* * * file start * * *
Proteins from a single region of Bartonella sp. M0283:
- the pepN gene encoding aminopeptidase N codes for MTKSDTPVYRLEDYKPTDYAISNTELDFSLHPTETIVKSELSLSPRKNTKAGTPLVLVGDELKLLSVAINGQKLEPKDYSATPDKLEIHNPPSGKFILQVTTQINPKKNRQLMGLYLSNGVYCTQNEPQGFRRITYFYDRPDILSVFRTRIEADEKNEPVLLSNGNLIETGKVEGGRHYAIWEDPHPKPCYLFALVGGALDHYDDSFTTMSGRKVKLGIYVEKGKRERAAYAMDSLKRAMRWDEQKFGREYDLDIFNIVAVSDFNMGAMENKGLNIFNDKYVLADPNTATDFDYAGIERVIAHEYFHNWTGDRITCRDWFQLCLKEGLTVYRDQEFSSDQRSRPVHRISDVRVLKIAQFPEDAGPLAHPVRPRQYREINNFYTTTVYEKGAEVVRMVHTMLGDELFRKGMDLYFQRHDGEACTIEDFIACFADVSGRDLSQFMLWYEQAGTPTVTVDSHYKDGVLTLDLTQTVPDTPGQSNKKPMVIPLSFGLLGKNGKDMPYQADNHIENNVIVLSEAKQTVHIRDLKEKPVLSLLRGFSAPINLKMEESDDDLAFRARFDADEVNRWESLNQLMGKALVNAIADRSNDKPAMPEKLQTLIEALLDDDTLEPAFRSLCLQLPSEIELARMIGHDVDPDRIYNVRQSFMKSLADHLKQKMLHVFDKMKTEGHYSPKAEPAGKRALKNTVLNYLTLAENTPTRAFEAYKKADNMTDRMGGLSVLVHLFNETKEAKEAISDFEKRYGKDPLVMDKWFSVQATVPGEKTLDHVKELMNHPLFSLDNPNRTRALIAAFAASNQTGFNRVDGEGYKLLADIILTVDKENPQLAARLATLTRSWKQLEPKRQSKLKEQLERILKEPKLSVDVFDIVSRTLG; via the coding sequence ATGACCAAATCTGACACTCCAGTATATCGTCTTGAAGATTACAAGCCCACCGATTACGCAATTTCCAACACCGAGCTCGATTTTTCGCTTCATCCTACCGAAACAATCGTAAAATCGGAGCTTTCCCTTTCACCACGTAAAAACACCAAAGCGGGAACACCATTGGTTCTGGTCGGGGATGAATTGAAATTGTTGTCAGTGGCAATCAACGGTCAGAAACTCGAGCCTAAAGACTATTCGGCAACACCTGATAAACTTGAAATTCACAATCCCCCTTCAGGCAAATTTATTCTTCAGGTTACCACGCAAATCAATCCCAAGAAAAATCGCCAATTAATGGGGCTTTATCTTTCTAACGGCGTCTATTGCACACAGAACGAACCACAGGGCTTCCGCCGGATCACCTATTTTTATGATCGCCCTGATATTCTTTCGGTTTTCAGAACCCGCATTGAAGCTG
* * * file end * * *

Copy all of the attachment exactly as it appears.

Proteins from a single region of Bartonella sp. M0283:
- the pepN gene encoding aminopeptidase N codes for MTKSDTPVYRLEDYKPTDYAISNTELDFSLHPTETIVKSELSLSPRKNTKAGTPLVLVGDELKLLSVAINGQKLEPKDYSATPDKLEIHNPPSGKFILQVTTQINPKKNRQLMGLYLSNGVYCTQNEPQGFRRITYFYDRPDILSVFRTRIEADEKNEPVLLSNGNLIETGKVEGGRHYAIWEDPHPKPCYLFALVGGALDHYDDSFTTMSGRKVKLGIYVEKGKRERAAYAMDSLKRAMRWDEQKFGREYDLDIFNIVAVSDFNMGAMENKGLNIFNDKYVLADPNTATDFDYAGIERVIAHEYFHNWTGDRITCRDWFQLCLKEGLTVYRDQEFSSDQRSRPVHRISDVRVLKIAQFPEDAGPLAHPVRPRQYREINNFYTTTVYEKGAEVVRMVHTMLGDELFRKGMDLYFQRHDGEACTIEDFIACFADVSGRDLSQFMLWYEQAGTPTVTVDSHYKDGVLTLDLTQTVPDTPGQSNKKPMVIPLSFGLLGKNGKDMPYQADNHIENNVIVLSEAKQTVHIRDLKEKPVLSLLRGFSAPINLKMEESDDDLAFRARFDADEVNRWESLNQLMGKALVNAIADRSNDKPAMPEKLQTLIEALLDDDTLEPAFRSLCLQLPSEIELARMIGHDVDPDRIYNVRQSFMKSLADHLKQKMLHVFDKMKTEGHYSPKAEPAGKRALKNTVLNYLTLAENTPTRAFEAYKKADNMTDRMGGLSVLVHLFNETKEAKEAISDFEKRYGKDPLVMDKWFSVQATVPGEKTLDHVKELMNHPLFSLDNPNRTRALIAAFAASNQTGFNRVDGEGYKLLADIILTVDKENPQLAARLATLTRSWKQLEPKRQSKLKEQLERILKEPKLSVDVFDIVSRTLG; via the coding sequence ATGACCAAATCTGACACTCCAGTATATCGTCTTGAAGATTACAAGCCCACCGATTACGCAATTTCCAACACCGAGCTCGATTTTTCGCTTCATCCTACCGAAACAATCGTAAAATCGGAGCTTTCCCTTTCACCACGTAAAAACACCAAAGCGGGAACACCATTGGTTCTGGTCGGGGATGAATTGAAATTGTTGTCAGTGGCAATCAACGGTCAGAAACTCGAGCCTAAAGACTATTCGGCAACACCTGATAAACTTGAAATTCACAATCCCCCTTCAGGCAAATTTATTCTTCAGGTTACCACGCAAATCAATCCCAAGAAAAATCGCCAATTAATGGGGCTTTATCTTTCTAACGGCGTCTATTGCACACAGAACGAACCACAGGGCTTCCGCCGGATCACCTATTTTTATGATCGCCCTGATATTCTTTCGGTTTTCAGAACCCGCATTGAAGCTG